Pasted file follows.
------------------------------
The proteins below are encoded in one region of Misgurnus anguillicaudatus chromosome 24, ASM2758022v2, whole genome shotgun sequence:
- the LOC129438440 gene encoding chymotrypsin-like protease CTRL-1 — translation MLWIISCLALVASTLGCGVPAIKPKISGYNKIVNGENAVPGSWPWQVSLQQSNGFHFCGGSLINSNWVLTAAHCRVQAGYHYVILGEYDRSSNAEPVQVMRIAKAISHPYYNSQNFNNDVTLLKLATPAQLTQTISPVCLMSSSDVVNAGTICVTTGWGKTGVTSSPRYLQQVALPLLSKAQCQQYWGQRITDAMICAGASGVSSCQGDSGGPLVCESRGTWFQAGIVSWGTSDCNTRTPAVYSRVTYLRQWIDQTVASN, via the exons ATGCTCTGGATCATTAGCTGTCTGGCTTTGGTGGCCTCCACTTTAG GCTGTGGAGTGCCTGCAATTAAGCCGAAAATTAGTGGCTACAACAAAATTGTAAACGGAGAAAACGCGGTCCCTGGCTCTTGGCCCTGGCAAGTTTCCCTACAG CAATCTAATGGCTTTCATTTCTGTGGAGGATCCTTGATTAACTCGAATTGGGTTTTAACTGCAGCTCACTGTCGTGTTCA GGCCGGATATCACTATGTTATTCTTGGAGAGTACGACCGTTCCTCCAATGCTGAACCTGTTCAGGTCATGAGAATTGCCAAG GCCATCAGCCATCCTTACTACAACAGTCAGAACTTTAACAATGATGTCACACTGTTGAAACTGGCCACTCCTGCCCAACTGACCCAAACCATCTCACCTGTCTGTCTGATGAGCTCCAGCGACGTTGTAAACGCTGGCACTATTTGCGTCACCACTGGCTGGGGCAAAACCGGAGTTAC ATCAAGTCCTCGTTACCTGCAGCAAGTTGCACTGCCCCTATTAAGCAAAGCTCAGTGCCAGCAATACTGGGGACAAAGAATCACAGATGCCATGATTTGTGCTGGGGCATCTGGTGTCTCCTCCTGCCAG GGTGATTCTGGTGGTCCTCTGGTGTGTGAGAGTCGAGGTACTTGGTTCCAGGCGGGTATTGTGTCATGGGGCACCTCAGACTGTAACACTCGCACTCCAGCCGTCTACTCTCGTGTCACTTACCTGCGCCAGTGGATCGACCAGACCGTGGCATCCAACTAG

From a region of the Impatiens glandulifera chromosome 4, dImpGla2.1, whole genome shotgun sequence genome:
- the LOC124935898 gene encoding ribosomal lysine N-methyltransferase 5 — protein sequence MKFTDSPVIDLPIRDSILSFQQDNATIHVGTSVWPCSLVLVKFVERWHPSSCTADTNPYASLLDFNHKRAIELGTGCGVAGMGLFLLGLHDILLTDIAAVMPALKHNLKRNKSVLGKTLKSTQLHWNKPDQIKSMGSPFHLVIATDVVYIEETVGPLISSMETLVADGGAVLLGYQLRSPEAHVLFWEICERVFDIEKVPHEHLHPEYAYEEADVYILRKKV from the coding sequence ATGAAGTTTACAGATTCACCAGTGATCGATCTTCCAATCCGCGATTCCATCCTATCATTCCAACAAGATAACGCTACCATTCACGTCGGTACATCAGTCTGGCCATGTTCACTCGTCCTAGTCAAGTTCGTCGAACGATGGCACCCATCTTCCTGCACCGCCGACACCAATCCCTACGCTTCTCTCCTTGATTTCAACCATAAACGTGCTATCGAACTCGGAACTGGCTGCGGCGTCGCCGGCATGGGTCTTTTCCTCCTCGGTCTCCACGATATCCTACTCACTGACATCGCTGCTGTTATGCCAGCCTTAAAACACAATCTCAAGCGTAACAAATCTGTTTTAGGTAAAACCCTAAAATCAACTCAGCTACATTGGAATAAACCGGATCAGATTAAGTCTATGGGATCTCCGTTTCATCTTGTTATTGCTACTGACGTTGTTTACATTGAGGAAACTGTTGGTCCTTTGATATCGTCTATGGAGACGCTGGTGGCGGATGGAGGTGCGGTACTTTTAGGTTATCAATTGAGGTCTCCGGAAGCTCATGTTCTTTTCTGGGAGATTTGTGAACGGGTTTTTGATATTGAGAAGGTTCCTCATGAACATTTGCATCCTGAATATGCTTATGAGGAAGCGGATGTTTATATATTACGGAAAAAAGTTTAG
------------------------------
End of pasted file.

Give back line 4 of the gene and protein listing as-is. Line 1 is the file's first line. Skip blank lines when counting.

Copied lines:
- the LOC124935898 gene encoding ribosomal lysine N-methyltransferase 5 — protein sequence MKFTDSPVIDLPIRDSILSFQQDNATIHVGTSVWPCSLVLVKFVERWHPSSCTADTNPYASLLDFNHKRAIELGTGCGVAGMGLFLLGLHDILLTDIAAVMPALKHNLKRNKSVLGKTLKSTQLHWNKPDQIKSMGSPFHLVIATDVVYIEETVGPLISSMETLVADGGAVLLGYQLRSPEAHVLFWEICERVFDIEKVPHEHLHPEYAYEEADVYILRKKV from the coding sequence ATGAAGTTTACAGATTCACCAGTGATCGATCTTCCAATCCGCGATTCCATCCTATCATTCCAACAAGATAACGCTACCATTCACGTCGGTACATCAGTCTGGCCATGTTCACTCGTCCTAGTCAAGTTCGTCGAACGATGGCACCCATCTTCCTGCACCGCCGACACCAATCCCTACGCTTCTCTCCTTGATTTCAACCATAAACGTGCTATCGAACTCGGAACTGGCTGCGGCGTCGCCGGCATGGGTCTTTTCCTCCTCGGTCTCCACGATATCCTACTCACTGACATCGCTGCTGTTATGCCAGCCTTAAAACACAATCTCAAGCGTAACAAATCTGTTTTAGGTAAAACCCTAAAATCAACTCAGCTACATTGGAATAAACCGGATCAGATTAAGTCTATGGGATCTCCGTTTCATCTTGTTATTGCTACTGACGTTGTTTACATTGAGGAAACTGTTGGTCCTTTGATATCGTCTATGGAGACGCTGGTGGCGGATGGAGGTGCGGTACTTTTAGGTTATCAATTGAGGTCTCCGGAAGCTCATGTTCTTTTCTGGGAGATTTGTGAACGGGTTTTTGATATTGAGAAGGTTCCTCATGAACATTTGCATCCTGAATATGCTTATGAGGAAGCGGATGTTTATATATTACGGAAAAAAGTTTAG